On Friday, December 18, Dr. Emily Van Houweling and I travelled to the Lilongwe International Airport, Malawi, to board our return flight to the U.S. after an extremely productive visit to Mzuzu University. We had spent a week meeting with faculty and university administrators to develop the logistics and content for a joint WASH course in Malawi, which we are offering to students at Virginia Tech, the University of Denver, and Mzuzu University in July 2016. On our drive to the airport we learned some tragic news. The Mzuzu University Library – which contained some 45,000 books and other resources – was completely lost to a fire during the early morning. The library had also housed several critical computer servers, taking the university’s web page and other key services offline.
I took the picture of the library below on Thursday, December 17, around 12 hours before the fire. The picture was taken during a final walk of the campus before we began the five hour drive from Mzuzu to Lilongwe.
The importance of the Mzuzu University Library and its computer servers to the functioning and future development of the university cannot be overstated. The library is the primary source of information for students, from small children, who regularly visit the children’s library (see the image on the right), to graduates. In addition, during our meetings over the past week we learned how the university was planning to roll out a 15 mbps internet network, which represents a threefold increase in the current speed of the network. I suspect the fire will significantly delay this initiative, which will impact Mzuzu University’s plans to launch an expanded online learning strategy.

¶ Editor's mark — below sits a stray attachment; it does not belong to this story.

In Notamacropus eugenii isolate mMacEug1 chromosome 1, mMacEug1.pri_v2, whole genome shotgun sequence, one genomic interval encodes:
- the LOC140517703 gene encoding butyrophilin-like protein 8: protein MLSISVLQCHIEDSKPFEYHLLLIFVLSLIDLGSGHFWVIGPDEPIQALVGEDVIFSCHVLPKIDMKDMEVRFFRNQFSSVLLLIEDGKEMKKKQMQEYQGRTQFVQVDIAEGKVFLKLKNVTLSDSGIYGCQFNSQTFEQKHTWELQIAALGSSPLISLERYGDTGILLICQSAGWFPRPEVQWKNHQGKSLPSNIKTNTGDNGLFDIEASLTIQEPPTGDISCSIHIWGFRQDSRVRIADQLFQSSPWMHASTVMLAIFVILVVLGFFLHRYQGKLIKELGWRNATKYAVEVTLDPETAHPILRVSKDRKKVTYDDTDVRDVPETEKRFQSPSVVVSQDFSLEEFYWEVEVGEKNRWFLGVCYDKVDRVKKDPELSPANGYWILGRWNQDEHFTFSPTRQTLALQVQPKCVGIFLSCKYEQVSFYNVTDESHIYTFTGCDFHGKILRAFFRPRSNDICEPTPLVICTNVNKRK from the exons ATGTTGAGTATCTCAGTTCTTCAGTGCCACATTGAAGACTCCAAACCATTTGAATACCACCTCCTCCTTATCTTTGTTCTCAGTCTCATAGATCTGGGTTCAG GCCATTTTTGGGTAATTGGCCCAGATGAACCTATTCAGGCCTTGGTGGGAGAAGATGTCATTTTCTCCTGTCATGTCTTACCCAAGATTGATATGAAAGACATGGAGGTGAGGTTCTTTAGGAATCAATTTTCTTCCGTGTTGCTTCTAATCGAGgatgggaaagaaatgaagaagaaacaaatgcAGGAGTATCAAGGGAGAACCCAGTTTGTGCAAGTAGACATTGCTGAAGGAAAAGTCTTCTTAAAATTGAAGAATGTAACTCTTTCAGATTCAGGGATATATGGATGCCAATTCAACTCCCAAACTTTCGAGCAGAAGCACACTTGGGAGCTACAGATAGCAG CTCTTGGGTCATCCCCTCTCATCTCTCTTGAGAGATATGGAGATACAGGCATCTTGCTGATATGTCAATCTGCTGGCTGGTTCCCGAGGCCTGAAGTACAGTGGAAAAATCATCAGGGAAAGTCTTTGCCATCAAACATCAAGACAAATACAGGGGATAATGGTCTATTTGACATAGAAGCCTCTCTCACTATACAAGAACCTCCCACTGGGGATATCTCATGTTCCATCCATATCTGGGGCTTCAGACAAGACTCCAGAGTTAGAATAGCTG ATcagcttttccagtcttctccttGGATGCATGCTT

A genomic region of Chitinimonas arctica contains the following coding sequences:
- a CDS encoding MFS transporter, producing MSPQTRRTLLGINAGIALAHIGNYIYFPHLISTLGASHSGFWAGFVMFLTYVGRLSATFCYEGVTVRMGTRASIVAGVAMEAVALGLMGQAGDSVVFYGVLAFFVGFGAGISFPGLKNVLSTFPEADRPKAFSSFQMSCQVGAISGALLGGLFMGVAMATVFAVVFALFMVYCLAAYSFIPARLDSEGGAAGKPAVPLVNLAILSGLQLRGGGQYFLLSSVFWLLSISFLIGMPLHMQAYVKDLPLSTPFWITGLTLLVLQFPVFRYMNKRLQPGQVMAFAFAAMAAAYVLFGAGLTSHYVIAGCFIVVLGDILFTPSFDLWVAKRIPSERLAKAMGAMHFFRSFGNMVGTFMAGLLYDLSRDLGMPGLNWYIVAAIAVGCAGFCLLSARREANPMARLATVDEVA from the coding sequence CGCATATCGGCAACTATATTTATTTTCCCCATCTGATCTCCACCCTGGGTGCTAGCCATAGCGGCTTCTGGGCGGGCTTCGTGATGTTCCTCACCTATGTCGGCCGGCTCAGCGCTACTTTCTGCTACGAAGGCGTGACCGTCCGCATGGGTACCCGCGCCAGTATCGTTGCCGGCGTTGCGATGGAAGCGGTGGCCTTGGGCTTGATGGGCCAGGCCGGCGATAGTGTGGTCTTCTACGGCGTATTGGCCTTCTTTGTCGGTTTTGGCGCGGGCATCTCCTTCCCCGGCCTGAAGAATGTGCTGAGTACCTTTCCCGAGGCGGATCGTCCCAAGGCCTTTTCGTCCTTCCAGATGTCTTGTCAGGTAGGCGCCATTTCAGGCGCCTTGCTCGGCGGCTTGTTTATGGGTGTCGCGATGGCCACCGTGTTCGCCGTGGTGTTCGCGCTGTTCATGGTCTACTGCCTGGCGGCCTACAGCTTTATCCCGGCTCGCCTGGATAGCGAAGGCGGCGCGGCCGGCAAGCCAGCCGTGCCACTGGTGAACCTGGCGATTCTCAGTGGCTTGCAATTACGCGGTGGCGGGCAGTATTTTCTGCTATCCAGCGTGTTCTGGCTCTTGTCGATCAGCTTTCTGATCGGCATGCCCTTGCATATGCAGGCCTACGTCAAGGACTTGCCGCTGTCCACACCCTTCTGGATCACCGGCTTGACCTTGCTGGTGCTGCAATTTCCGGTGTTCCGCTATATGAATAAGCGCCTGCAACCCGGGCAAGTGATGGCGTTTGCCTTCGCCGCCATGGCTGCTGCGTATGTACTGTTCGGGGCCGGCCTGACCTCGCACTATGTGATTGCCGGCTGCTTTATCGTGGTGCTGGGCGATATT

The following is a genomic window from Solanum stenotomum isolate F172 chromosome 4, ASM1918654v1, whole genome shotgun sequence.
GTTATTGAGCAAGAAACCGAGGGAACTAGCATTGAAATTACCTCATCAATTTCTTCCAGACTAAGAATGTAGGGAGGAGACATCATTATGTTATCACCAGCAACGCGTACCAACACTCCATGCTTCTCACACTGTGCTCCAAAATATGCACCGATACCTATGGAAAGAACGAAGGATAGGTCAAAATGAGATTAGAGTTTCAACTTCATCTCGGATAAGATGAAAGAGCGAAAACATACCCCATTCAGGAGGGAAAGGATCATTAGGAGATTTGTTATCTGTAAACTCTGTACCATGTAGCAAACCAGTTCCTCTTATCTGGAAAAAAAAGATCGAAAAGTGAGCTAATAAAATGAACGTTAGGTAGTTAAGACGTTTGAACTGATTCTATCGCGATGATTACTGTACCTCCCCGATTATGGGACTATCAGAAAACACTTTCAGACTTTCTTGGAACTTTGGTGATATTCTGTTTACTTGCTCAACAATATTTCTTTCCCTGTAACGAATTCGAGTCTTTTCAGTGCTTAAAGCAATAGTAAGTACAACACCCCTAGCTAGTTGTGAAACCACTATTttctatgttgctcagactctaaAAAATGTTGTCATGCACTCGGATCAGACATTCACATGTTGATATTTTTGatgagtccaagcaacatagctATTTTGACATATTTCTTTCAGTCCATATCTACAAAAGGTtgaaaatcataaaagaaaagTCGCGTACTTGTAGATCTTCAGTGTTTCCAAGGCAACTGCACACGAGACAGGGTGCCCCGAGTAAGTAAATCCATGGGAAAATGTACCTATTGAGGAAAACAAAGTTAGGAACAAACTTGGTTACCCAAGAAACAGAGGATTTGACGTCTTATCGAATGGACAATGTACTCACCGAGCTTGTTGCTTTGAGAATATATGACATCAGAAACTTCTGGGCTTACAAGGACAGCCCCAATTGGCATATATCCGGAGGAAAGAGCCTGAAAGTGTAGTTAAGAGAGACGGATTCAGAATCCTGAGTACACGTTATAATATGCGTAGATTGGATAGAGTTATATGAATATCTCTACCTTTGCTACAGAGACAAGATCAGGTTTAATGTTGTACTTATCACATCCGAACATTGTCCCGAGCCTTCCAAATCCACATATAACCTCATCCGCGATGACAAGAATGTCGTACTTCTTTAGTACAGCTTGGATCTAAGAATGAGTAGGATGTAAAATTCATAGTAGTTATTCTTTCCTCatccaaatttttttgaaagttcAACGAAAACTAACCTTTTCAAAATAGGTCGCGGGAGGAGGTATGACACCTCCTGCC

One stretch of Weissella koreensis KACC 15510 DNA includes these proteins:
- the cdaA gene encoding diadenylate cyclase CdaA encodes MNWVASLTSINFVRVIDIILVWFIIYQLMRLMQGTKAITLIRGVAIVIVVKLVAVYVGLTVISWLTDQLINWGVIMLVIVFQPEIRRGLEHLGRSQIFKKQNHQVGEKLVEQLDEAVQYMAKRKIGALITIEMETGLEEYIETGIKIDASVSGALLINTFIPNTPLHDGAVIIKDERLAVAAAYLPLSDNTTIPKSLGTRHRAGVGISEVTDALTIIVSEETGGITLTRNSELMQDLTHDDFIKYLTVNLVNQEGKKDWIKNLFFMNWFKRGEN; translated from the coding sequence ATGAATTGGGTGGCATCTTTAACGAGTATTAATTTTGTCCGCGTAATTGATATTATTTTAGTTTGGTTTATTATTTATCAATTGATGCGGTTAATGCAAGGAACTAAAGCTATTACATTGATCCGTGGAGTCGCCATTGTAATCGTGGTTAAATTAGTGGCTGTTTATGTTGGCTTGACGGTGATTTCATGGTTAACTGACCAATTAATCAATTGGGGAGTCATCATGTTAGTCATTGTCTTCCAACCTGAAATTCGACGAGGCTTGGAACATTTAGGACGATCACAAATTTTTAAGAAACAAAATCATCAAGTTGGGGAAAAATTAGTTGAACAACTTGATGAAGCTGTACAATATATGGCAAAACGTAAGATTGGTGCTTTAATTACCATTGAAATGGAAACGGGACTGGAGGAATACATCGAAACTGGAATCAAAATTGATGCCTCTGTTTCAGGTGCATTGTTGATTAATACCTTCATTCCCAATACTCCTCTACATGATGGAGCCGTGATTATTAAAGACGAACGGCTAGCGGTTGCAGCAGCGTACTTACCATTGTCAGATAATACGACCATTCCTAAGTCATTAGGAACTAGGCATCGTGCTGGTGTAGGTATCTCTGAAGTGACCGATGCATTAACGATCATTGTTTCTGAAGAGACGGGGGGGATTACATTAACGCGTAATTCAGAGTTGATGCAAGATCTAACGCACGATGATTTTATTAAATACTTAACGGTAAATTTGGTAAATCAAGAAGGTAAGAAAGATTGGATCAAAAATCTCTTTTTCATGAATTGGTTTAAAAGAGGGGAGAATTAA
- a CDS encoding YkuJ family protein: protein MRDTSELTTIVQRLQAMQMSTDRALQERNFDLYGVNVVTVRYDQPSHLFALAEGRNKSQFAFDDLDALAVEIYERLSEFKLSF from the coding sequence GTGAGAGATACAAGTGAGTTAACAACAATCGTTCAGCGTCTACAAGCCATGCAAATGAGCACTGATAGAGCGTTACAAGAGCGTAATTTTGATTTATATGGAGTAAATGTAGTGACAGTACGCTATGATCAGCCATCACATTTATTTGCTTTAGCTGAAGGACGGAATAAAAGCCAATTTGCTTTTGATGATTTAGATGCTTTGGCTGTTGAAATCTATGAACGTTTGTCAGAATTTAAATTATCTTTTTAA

In the spirit of advancing a Global Land-Grant Institution and Ut Prosim, I challenge Virginia Tech’s students, faculty, and staff to consider creative ways in which we can support Mzuzu University’s effort to rebuild its library, servers, and research capacity. Please share your ideas via Twitter using the hashtag #HokiesHelpMzuni.
Emily and I plan to return to Mzuzu in July, 2016 for the joint WASH course. Over the coming months we will work with Dr. Rochelle Holm, the Director of the Mzuzu University Centre of Excellence in Water and Sanitation, to identify strategies to help rebuild WASH-related resources in the library. Similar strategies will be needed in all of the university’s core areas of competency, which include mathematics, chemistry, biological sciences, physics, history, languages and literature, geography and earth sciences, religious studies, forestry, fisheries, education/distance learning, energy and renewable technologies, water resources management and development, sanitation, health sciences, nursing and midwifery, optometry, ICT, tourism and hospitality, and land management and surveying.
In addition to sharing ideas via Twitter, I’d be happy to talk with anyone who would like to discuss their ideas in person. The TEAM Malawi group of faculty and students on campus will also develop a coordinated response. For those students planning to take the joint WASH course, this turn of events will impact how we prepare for our time in Malawi. The experience of working with international partners to achieve a real and important objective will present many opportunities for learning and service.